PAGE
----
Art and Spiritual Practice in Italy
For three weeks in May 2009 Augsburg professors Tara Sweeney and Brad Holt, led a paired study abroad experience in Italy. Fifteen Augsburg students traveled with them to Siena, Florence, Assisi, and Rome to learn plein air sketching and study the spiritual practices of Francis and Clare. The background of the participants was diverse. Prior to the Italy program, some had never left Minnesota, while others had already traveled abroad extensively. All benefited from the rich history, diverse spiritual practices, and Italian culture in which they became immersed. Drawing was central to every day. Students kept a daily journal and sketchbook. They were introduced to a diversity of spiritual practices, including making a pilgrimage through a pristine forest reserve in the mountains of northern Tuscany.
Making Art and History in France
For three weeks in May 2006 Professor Tara Sweeney taught 15 students to draw en plein air as they studied the religious practices of medieval France. Before they returned to Minnesota participants walked four days on the historic Chemin de St. Jacques pilgrimage trail that begins in southern France and crosses the Pyrenees to become the Road to Santiago. A typical class began wherever participants could gather to hear a passage from John Ruskin’s Elements of Drawing in Three Letters to Beginners for example, below the twelfth century bridge in Espalion, one of les Plus Beaux Villages de France followed by a drawing lesson. They visited and drew on site at monasteries, cathedrals, walled towns, museums, and a papal palace, slept in small family-run hotels, dined on traditional local fare at long communal tables. Students kept a daily sketchbook and journal that documented the experience. They drew together wherever the inspiration and pauses of travel made it possible all day, any day: inside the walled city of Carcassonne; after a dip in the Mediterranean Sea at Collioure; in front of the papal palace at Avignon. The last full week of the course was spent in Paris. In studying to understand the past, and in sketching what remains of it, students learned to listen, to see deeply, and to be fully present.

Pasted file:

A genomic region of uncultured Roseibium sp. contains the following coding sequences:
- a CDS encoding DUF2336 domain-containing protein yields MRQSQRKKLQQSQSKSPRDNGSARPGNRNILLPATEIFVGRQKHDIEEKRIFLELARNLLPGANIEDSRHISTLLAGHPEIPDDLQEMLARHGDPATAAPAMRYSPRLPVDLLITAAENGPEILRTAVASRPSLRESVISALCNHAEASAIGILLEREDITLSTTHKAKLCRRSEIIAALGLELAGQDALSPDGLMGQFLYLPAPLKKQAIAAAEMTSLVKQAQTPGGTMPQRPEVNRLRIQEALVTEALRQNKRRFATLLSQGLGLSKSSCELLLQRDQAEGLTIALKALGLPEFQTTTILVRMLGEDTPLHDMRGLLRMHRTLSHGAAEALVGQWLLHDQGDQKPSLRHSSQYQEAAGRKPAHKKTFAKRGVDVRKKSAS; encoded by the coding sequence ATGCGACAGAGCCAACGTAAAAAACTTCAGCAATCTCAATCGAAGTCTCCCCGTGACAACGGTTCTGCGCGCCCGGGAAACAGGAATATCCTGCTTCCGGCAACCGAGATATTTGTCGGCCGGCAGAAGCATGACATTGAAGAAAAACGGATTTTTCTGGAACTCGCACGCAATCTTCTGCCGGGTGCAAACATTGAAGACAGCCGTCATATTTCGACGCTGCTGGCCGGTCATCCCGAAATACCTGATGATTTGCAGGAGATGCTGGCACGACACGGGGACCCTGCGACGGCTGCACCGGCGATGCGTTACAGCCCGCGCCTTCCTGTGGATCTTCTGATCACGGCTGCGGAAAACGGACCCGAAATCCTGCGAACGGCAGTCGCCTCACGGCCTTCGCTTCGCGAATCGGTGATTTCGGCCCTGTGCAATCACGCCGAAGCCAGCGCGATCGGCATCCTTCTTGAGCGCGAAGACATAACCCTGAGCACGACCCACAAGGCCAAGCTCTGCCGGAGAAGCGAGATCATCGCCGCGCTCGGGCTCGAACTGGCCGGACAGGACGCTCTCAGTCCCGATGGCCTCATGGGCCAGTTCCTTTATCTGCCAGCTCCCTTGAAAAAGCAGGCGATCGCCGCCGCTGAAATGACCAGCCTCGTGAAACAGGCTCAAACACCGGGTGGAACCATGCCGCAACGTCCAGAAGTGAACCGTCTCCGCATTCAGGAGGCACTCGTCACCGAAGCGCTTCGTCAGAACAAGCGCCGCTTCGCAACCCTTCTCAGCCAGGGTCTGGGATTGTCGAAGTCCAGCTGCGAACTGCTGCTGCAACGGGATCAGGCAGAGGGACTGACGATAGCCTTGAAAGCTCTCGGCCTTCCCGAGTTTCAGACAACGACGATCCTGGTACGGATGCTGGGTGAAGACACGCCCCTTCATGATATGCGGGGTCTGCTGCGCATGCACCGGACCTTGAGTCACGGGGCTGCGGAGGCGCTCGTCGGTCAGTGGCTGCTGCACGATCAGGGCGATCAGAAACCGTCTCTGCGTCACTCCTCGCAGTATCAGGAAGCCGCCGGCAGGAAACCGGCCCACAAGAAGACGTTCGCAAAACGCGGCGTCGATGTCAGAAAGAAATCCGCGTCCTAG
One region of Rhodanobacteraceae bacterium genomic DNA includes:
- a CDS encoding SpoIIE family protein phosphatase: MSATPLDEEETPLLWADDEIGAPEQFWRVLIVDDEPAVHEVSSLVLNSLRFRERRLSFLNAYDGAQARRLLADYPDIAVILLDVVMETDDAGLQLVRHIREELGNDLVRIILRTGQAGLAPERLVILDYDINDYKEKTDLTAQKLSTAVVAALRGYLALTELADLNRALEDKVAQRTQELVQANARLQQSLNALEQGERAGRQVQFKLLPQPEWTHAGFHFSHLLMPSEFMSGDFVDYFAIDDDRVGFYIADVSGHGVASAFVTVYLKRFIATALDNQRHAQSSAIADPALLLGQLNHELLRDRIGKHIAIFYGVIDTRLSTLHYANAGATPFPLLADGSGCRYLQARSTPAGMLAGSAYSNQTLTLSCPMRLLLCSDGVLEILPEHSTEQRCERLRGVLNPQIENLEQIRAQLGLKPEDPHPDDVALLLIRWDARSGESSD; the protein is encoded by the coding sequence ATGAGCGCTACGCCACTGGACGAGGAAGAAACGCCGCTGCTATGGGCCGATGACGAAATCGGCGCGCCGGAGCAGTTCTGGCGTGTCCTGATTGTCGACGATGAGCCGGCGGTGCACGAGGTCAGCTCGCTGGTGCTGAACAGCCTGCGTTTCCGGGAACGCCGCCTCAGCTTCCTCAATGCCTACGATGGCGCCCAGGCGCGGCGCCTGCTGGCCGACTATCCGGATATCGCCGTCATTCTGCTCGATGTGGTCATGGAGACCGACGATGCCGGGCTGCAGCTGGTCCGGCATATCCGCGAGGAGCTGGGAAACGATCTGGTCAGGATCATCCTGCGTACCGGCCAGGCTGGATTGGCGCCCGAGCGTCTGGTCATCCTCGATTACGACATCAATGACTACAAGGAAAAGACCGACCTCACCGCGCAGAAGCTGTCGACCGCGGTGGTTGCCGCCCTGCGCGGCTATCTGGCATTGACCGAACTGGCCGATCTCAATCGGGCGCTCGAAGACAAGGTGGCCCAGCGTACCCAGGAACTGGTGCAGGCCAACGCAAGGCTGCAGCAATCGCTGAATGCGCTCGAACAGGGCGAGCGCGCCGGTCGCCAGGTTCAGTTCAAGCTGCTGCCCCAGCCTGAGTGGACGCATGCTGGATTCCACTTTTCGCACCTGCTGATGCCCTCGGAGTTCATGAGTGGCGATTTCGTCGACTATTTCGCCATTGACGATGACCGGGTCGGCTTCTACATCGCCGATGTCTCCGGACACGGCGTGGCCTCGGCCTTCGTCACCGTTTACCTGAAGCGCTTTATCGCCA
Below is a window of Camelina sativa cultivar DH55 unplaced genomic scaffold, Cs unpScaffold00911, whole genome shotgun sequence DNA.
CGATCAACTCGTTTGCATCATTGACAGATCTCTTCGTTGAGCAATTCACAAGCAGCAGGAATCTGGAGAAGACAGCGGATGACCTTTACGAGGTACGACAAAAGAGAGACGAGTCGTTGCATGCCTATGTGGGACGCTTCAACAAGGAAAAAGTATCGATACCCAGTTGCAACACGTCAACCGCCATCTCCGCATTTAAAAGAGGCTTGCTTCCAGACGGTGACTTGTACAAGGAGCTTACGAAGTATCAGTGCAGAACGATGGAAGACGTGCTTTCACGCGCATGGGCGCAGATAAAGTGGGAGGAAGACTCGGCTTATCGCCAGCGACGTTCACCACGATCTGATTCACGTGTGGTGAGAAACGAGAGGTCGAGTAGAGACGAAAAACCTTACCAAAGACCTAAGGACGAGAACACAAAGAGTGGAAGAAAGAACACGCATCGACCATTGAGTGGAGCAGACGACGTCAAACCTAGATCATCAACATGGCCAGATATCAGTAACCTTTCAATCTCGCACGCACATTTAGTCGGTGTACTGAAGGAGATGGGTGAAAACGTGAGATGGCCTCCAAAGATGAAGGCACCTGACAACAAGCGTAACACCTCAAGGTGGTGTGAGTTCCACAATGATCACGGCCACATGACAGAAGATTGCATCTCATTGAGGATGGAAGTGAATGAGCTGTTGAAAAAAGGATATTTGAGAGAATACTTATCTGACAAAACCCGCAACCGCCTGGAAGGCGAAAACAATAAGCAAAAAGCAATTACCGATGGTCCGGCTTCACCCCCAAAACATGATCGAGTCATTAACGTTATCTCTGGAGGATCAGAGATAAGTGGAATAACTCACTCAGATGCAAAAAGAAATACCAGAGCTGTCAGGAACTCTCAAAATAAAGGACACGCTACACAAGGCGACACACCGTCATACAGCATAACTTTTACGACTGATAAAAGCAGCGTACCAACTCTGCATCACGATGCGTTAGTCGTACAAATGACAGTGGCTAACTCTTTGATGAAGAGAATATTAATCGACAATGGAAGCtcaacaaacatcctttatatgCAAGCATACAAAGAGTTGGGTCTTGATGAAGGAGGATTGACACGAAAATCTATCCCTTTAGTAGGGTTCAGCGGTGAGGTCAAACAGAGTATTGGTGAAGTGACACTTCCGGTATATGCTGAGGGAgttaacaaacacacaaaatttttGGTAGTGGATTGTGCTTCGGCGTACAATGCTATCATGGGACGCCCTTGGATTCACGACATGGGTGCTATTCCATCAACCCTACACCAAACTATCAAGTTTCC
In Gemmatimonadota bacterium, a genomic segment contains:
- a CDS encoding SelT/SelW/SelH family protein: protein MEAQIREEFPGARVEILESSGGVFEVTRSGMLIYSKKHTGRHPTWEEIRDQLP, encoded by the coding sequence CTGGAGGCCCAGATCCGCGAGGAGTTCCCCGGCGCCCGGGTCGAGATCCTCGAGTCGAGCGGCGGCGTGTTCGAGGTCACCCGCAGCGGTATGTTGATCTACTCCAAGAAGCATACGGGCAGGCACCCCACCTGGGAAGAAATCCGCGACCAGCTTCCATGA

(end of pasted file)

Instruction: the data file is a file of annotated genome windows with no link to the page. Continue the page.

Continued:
Watercolor: The Art of the French Table